For this month’s The Wright Stuff, Sara Dabney Tisdale caught up with director/playwright Derek Goldman in the midst of his commute between Baltimore’s Everyman Theatre, where his production of A Streetcar Named Desire opens April 13, and Theater J, where he was in the final stages of rehearsing his adaptation of Falling Out of Time, playing now through April 17. Their conversation centered on the Theater J premiere of a play that Goldman’s says is “filled with tenderness and beauty and human connection.”
You’re simultaneously rehearsing Falling Out of Time at Theater J and A Streetcar Named Desire at Everyman Theatre. From a sheer scheduling perspective, how, exactly, does that work? And from an artistic perspective, how do you balance the classic with the contemporary?
The first answer is: Yes I am. It’s actually working really well. It could only happen this way because I’m on sabbatical this semester from Georgetown, so that was the first ingredient in the equation that made it even conceivable. It took a little bit of finessing. I’m working on two really extraordinarily rewarding projects. They’re very different projects, but it’s sort of nice to have the other one to go to. They both feel filled with beautiful poetic language that stretches the muscles of your actors and your whole team. They both feel urgently about things that I care about personally and politically. You’re catching me on a high. I’ve got this commute in between [rehearsals at the two theaters]—it’s a little bit of an in-between space to think and have conversations with designers.
Falling Out of Time is based on the novel of the same name by Israeli writer David Grossman that was translated from Hebrew to English by Jessica Cohen. How have you approached the adaptation process? What’s the balance between honoring both the original and the translation?
We’ve been in touch with David Grossman in a wonderful way. I had a great Skype with him early on, and then he had a wonderful Skype with the cast. There’s been a lot of trust and room to explore. And the translation is really good. It’s got its own attention to music, pulse, rhythm, quality. It’s a piece a lot about walking, both as an action and a metaphor—what it is to move forward when you’re stuck in a place, whether you’re a writer trying to write your experience or a grieving parent. Basically, this has been about the benefit of getting a really great English translation and really building on that.
What’s most striking to you about the script?
The novel is written already in the form of a play. It’s filled with rich, poetic language. Really, the job has been about finding the stage event for our telling—working with designers and the ensemble and thinking a lot about the Theater J space. For the piece to be fully realized, it has to be experienced as kind of a communal ritual. The Theater J space is challenging—it’s not something that automatically lends itself to that. We had the opportunity to workshop it in a reading at the Kennedy Center Page-to-Stage; from there it’s just kind of been chiseling and looking for the actions and events in every scene. The changes we’re making feel quite surgical. They’re not radical, but they’re important. It’s the kind of piece where one little shift, because it’s so beautifully calibrated, has ripples.
Your last production at Theater J was Our Class, a harrowing ensemble piece about the World War II massacre of a Jewish shtetl in Poland. Do you find any parallels between that project and Falling Out of Time?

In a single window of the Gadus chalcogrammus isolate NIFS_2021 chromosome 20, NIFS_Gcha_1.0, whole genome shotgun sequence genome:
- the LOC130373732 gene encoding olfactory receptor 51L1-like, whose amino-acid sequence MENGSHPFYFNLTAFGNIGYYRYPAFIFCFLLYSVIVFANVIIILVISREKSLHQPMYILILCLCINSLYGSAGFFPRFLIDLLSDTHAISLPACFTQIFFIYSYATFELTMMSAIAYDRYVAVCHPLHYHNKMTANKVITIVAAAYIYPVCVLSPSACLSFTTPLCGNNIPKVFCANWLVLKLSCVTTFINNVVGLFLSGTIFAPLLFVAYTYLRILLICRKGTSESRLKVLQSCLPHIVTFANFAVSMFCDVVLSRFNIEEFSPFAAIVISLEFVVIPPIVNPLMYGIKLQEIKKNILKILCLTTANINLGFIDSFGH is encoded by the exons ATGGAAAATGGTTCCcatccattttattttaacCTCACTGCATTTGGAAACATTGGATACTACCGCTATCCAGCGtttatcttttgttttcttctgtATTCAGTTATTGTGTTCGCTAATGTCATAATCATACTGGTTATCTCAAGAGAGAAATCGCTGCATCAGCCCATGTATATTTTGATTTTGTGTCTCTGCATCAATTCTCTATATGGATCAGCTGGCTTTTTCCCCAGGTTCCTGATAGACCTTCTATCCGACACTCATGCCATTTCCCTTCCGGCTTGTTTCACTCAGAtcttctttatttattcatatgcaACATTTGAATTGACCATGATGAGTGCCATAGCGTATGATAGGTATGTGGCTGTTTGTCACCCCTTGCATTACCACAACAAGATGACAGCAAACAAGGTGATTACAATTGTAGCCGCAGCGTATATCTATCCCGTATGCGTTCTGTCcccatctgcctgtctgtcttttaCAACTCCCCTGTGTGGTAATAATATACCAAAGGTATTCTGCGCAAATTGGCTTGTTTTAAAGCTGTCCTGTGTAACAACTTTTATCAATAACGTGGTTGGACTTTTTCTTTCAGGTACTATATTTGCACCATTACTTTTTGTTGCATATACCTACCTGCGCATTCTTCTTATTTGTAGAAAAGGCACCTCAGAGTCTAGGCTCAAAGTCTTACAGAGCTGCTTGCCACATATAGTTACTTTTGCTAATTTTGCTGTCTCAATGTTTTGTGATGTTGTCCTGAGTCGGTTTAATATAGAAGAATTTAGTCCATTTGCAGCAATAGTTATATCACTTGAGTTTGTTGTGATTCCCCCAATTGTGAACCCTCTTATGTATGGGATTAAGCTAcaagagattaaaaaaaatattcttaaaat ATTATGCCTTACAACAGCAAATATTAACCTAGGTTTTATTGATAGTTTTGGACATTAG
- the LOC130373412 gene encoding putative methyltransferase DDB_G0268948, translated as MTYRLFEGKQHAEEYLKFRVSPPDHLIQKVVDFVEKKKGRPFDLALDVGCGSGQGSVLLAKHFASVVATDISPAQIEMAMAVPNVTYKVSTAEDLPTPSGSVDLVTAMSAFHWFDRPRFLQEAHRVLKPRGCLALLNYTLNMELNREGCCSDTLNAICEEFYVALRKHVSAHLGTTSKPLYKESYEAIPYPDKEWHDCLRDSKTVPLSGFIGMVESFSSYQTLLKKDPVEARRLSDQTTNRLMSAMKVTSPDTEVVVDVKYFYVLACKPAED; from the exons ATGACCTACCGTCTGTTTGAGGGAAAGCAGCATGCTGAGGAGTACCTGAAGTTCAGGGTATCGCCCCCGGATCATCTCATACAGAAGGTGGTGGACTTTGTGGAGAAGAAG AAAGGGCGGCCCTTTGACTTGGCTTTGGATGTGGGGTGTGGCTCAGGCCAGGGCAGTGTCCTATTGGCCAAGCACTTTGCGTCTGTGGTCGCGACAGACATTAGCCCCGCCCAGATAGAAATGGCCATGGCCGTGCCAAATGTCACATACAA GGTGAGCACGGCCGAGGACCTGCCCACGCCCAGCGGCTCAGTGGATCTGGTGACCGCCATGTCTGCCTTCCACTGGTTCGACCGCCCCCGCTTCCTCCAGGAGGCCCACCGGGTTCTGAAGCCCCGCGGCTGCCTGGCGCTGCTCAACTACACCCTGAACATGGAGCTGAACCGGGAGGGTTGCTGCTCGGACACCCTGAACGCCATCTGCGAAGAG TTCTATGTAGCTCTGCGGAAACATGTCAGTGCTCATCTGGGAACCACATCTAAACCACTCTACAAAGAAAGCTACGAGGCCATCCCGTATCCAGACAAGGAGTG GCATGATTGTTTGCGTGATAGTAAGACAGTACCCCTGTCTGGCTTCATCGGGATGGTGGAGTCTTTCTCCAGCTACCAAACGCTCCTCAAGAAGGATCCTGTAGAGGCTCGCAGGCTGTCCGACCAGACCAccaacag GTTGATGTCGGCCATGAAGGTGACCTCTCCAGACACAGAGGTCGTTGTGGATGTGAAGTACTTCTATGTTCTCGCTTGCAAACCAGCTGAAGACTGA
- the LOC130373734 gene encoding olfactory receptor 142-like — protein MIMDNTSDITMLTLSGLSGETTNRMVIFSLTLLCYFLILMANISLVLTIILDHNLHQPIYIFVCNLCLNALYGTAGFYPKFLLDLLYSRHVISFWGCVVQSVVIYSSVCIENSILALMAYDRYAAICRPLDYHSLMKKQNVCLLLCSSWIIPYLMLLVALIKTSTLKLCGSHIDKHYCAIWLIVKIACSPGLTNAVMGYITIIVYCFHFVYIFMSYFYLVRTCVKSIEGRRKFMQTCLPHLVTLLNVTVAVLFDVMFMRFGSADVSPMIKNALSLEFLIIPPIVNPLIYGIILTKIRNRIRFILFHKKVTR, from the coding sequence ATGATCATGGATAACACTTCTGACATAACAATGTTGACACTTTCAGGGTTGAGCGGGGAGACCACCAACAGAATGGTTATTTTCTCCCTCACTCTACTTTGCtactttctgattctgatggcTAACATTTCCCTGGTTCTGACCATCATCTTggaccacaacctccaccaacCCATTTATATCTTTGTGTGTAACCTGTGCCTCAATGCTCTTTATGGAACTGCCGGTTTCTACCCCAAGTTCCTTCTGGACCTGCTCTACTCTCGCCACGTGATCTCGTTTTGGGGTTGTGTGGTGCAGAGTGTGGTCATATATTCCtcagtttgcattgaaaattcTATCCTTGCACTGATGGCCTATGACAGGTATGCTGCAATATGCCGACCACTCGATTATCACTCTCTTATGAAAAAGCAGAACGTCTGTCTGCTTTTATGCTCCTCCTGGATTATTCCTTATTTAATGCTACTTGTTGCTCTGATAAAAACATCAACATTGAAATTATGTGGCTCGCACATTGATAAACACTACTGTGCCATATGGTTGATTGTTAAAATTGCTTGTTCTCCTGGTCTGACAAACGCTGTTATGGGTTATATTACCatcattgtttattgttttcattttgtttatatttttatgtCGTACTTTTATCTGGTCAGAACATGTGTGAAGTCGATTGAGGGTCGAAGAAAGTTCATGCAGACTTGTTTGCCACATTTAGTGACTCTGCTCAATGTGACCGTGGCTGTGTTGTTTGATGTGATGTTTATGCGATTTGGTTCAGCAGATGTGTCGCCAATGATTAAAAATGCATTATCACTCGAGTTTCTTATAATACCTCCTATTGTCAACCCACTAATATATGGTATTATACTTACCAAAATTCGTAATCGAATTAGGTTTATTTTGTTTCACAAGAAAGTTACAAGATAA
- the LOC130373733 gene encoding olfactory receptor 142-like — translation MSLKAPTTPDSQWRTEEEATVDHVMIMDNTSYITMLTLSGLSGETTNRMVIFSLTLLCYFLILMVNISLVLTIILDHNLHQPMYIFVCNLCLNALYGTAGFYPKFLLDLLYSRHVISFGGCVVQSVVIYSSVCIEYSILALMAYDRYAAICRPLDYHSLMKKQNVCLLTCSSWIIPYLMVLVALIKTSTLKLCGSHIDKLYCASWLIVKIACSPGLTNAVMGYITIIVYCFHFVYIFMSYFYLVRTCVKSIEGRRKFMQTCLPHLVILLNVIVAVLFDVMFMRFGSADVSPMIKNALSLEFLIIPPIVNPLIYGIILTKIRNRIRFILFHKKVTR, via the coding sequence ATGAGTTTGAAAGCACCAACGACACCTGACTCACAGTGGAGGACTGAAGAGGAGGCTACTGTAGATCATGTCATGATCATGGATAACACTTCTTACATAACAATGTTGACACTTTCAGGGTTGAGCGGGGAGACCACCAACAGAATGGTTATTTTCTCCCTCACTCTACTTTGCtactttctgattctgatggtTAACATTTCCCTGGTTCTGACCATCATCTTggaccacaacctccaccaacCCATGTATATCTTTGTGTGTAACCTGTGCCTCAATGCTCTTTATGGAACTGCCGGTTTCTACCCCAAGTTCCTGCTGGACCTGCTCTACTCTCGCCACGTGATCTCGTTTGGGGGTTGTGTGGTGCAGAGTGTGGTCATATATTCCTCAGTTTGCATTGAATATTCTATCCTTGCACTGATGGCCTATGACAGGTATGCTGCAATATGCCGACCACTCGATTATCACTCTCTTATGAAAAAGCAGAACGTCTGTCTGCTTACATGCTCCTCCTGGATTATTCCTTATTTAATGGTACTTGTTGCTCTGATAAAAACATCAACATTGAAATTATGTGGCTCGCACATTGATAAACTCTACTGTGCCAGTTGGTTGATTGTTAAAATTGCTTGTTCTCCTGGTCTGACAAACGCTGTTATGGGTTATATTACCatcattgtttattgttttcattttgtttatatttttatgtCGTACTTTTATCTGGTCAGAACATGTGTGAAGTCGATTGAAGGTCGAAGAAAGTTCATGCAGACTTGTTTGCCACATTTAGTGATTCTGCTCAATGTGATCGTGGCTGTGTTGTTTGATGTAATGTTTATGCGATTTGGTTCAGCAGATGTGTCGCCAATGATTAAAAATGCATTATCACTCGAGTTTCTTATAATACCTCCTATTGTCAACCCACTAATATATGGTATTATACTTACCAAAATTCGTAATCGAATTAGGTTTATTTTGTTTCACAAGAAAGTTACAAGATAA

There are certainly parallels: the ensemble-based nature of the pieces and the way they’re about a community, a village, a group of people who experience something ultimately together in a powerful communal way. And they both have some of the same theatrical kinds of influences. Falling Out of Time feels influenced by Our Town, particularly the third act of Our Town, where the dead and the living commingle. And there’s a chronicler figure that functions sort of like the stage manager in Our Town. Our Class, in its own way, was influenced by Dead Class, the great Polish play. They’re manifesting as very spare, evocative theatrical worlds that put the human beings and the story and the actors out front. The surprise for people about Falling Out of Time is that while it begins with something that we think of as kind of unspeakable or unthinkable, it’s not depressing at all to work on. I’m very convinced and determined that it’s not going to be depressing to watch, either. It’s filled with tenderness and beauty and human connection. We’re moving through the heart of issues around us and into something really quite sacred and quite communal.
How do you see Falling Out of Time contributing to new work in D.C.?
We’ve been making this joke in rehearsal: It certainly isn’t going to remind anyone of anything else. It’s really its own theatrical experience, and we’re bringing it into the world in a totally new way. There’s a beautiful risk and a beautiful invitation involved in premiering it and trusting a community and an audience. It’s a new work for a theater that’s rooted in a lot of things that feel very ancient. It feels like it has echoes of the oldest stories we tell and the biggest issues we deal with. Not every new play has bones like that.
Tell me about having audience members sit on the stage.
Right from the beginning I knew that’s what I wanted to try to make happen. It’s a type of alley staging that’s really fully environmental. The audience doesn’t have to participate, but the invitation that it offers puts us on that journey together.